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Seminary

From Academic Kids

A seminary is a specialized university-like institution for the purpose of instructing students in religion, often in order to prepare them to become members of the clergy. This usually, though not always, applies to Christian education. Roman Catholic seminaries usually have their degrees conferred by a Pontifical University.

Although the primary purpose of a seminary is to prepare and equip candidates for religious service in the church, nowadays many people not intending to become involved in church leadership may study in seminaries. Qualifications may be obtained majoring in pastoral work and similar fields, as well as in the more academic disciplines. Many monks, nuns and church workers attend a seminary to enhance their qualifications. It is also quite common for lay people to study in a seminary to enhance their spiritual life, to explore academic interests, or to prepare for non-ordained ministries (for example, choir director or Sunday school teacher).

A partial list of seminaries

Youth seminaries

The word seminary also applies to a school of religious education for children that accompanies normal secular education. A prominent example of this is the seminary education system of The Church of Jesus Christ of Latter-day Saints, which provides extended study of theology and religious text throughout the school week, in addition to normal Sunday classes. These types of seminaries schedule classes before or after regular school time, or negotiate agreed "release time" permits with the nearest public school districts to allow students to voluntarily leave school grounds for an allotted amount of time (usually one class period) to receive seminary education. In predominantly LDS communities, LDS seminary facilities are commonly built on Church-owned properties that immediately neighbor the grounds of state-owned public schools, allowing individual students to simply walk between school and seminary during their scheduled release time. These arrangements work to ease the integration of secular and religious study into a child's school day without inappropriately (or illegally) violating the separation of church and state in secular society.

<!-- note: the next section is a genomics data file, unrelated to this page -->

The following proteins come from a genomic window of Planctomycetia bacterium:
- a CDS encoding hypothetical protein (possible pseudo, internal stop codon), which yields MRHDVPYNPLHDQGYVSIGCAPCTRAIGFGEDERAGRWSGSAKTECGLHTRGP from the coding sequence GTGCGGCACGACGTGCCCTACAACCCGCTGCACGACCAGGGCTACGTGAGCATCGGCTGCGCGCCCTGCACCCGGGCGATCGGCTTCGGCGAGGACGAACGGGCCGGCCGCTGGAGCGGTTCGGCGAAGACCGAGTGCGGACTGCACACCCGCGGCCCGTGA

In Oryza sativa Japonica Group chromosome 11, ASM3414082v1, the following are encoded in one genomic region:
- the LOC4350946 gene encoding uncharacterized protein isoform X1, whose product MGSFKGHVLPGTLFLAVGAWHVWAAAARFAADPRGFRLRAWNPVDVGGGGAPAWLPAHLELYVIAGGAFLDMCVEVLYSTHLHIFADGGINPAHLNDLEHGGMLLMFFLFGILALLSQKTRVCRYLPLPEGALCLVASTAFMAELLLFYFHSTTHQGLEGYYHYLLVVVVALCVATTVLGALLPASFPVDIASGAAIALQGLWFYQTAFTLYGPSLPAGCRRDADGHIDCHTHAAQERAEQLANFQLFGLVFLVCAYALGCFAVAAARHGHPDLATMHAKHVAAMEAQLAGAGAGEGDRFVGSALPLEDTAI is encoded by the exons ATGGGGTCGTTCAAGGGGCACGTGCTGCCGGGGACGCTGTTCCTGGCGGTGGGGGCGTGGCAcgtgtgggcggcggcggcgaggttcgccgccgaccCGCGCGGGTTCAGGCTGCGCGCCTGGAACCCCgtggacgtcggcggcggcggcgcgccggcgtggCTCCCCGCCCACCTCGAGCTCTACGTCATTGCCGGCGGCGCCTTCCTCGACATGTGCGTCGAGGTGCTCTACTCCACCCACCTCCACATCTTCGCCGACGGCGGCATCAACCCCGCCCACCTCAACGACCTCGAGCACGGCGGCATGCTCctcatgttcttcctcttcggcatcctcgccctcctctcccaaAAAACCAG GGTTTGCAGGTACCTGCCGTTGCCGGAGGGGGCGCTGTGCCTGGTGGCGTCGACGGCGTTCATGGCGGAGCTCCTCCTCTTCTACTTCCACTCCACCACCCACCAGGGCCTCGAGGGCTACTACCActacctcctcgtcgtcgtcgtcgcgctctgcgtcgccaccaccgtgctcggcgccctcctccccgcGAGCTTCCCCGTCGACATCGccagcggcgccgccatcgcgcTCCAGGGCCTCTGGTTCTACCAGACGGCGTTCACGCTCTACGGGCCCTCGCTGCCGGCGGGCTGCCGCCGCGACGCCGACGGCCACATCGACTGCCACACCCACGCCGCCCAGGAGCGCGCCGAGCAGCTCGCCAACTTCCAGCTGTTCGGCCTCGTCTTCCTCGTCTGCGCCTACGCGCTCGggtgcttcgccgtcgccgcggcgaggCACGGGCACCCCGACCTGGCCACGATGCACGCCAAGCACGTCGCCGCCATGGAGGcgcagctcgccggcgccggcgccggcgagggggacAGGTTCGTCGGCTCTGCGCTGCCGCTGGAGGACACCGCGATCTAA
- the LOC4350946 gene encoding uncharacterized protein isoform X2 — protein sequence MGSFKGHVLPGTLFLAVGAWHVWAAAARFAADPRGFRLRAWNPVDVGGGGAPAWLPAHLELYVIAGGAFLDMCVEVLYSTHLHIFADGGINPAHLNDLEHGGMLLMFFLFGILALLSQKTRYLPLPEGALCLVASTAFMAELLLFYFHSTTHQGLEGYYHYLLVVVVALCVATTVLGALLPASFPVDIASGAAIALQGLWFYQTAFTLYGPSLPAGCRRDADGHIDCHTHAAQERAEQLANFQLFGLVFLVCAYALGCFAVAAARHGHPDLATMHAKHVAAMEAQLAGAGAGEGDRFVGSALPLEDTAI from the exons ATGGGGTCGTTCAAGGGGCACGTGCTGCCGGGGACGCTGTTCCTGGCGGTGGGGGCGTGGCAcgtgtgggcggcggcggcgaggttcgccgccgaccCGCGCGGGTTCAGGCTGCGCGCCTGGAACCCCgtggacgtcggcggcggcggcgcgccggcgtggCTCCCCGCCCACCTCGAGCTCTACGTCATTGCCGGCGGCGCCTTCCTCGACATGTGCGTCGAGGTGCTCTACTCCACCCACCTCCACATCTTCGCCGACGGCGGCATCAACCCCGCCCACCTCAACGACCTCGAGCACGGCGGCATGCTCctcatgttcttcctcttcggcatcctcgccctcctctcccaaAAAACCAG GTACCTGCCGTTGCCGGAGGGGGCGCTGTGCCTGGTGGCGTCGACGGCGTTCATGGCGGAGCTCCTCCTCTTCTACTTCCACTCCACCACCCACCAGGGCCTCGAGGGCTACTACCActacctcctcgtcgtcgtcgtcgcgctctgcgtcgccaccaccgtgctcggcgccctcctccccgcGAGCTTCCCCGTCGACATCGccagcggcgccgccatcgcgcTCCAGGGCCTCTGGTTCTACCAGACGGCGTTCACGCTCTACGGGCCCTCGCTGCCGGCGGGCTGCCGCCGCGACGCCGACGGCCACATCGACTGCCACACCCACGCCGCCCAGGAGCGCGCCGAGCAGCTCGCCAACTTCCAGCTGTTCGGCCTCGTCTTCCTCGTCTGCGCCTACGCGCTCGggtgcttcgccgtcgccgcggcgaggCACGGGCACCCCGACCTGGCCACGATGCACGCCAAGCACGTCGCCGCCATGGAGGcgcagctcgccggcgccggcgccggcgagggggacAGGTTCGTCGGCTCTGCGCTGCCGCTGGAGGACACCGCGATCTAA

Teacher seminaries

In many countries, especially in middle and Northern Europe, the term seminary was also used of secular, mostly state-owned schools training teachers for primary schools, and while the function of the schools is different, the terminology hasn't changed (compare the use of dean in education and dean in religion ). Teacher seminaries of the 19th century also employed strigent discipline and required impeccable behaviour. In the Nordic countries with the Lutheran state church, there was little ambiguity as the training of Lutheran priests was the duty of theology departments of the state universities.

When founded in the 19th century, teacher seminaries enrolled primary school graduates, but gradually the requirements were increased until, in the middle of the 20th century, the requirement was raised to high school diploma. At the same time, most teacher seminaries in the Nordic countries were incorporated into universities as part of their Education divisions. Some – most notably the Seminary of Jyvskyl, Finland – formed the basis of entire universities.fa:حوزه‌ی علمیه no:Seminar (kirkelig) de:Priesterseminar fr:Sminaire nl:seminarie it:seminario es:seminario

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